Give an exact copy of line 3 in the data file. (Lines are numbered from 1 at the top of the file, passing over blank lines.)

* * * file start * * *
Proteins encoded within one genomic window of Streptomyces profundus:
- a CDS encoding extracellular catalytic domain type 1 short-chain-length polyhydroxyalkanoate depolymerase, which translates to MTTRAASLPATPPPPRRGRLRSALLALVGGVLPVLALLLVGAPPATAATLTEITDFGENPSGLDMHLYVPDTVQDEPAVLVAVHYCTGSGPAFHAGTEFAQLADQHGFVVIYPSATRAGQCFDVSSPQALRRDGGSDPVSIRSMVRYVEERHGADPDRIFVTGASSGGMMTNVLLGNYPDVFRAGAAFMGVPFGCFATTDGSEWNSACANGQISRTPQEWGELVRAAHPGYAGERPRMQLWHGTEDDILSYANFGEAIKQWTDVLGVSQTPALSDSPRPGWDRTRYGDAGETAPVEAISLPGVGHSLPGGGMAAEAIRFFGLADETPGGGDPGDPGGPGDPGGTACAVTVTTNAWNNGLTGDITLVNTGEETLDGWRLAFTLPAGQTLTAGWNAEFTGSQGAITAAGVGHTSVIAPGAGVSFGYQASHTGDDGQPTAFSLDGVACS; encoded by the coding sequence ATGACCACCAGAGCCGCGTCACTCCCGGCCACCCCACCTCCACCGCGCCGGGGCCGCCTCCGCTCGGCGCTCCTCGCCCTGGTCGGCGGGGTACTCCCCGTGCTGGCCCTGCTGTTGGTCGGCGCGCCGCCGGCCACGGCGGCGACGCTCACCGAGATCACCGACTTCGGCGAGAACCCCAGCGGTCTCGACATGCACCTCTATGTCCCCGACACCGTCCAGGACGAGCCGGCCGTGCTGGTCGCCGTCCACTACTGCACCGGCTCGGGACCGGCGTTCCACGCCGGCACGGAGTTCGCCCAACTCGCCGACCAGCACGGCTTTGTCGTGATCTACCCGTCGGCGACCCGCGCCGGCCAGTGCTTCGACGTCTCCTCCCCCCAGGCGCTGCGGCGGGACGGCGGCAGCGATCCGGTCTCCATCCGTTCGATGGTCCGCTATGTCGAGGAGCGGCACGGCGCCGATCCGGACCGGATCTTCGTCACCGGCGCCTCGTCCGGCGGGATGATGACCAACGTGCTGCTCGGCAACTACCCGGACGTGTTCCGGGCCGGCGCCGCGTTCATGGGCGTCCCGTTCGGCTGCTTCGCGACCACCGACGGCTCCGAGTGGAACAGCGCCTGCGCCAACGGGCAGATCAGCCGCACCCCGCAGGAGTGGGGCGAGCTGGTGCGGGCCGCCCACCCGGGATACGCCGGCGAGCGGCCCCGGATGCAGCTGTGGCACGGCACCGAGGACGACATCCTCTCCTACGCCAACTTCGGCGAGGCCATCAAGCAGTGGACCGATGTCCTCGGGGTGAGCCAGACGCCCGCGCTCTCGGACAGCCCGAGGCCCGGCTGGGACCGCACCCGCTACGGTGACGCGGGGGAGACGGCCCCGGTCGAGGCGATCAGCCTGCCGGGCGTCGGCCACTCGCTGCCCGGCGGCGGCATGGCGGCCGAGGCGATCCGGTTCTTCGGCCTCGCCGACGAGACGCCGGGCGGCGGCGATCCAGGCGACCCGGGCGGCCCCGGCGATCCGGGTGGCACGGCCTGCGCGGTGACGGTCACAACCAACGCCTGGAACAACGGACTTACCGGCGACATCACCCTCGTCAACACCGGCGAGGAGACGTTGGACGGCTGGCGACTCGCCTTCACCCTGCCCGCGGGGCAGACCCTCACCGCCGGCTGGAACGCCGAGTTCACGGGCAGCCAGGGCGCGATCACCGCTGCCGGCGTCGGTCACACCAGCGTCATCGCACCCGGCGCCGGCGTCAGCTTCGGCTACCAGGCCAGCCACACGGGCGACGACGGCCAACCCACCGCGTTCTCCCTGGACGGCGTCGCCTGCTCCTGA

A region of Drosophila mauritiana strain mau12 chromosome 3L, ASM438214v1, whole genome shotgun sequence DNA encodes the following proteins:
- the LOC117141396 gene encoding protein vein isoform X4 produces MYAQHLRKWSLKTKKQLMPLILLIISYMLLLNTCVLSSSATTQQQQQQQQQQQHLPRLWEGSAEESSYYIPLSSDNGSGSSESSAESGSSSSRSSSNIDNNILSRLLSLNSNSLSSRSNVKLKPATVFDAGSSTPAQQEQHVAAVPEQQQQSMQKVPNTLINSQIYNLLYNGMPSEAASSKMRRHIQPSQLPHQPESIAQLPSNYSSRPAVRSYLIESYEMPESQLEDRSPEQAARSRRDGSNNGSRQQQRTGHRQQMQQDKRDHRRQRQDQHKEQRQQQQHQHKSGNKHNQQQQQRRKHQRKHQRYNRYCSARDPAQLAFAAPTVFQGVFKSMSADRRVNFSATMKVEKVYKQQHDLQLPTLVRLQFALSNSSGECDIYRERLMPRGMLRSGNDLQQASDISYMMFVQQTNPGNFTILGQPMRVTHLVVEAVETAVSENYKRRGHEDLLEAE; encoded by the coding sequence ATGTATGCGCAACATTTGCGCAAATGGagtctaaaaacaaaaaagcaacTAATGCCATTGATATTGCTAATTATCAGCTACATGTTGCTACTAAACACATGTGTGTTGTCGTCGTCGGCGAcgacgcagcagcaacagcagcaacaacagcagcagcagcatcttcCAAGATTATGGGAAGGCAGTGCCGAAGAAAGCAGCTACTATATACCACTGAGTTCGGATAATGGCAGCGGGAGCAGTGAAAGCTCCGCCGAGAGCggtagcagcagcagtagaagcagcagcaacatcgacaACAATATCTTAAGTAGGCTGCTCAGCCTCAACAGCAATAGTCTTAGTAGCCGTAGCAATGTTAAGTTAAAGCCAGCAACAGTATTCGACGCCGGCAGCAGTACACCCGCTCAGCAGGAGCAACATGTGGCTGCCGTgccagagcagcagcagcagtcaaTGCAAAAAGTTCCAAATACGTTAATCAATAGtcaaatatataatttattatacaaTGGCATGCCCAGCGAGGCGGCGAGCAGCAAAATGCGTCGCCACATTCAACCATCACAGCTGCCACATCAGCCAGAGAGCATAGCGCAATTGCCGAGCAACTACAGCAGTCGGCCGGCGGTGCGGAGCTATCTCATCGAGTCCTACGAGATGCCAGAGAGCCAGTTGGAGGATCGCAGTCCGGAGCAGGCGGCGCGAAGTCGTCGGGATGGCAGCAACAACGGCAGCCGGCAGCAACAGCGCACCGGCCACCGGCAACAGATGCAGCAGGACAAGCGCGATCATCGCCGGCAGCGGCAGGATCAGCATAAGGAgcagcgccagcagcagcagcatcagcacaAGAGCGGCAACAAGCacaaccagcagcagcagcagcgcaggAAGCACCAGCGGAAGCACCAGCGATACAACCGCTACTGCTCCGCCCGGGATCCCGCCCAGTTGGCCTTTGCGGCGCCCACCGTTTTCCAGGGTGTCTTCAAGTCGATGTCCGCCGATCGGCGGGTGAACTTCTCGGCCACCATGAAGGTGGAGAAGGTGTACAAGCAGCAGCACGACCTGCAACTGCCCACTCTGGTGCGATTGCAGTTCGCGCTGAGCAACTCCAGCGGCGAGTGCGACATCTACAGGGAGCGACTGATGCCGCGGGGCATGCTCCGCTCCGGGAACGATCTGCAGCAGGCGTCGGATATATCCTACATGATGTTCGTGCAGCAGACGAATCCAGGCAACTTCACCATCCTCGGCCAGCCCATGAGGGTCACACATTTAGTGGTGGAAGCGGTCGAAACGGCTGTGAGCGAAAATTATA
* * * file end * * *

A region of Drosophila mauritiana strain mau12 chromosome 3L, ASM438214v1, whole genome shotgun sequence DNA encodes the following proteins: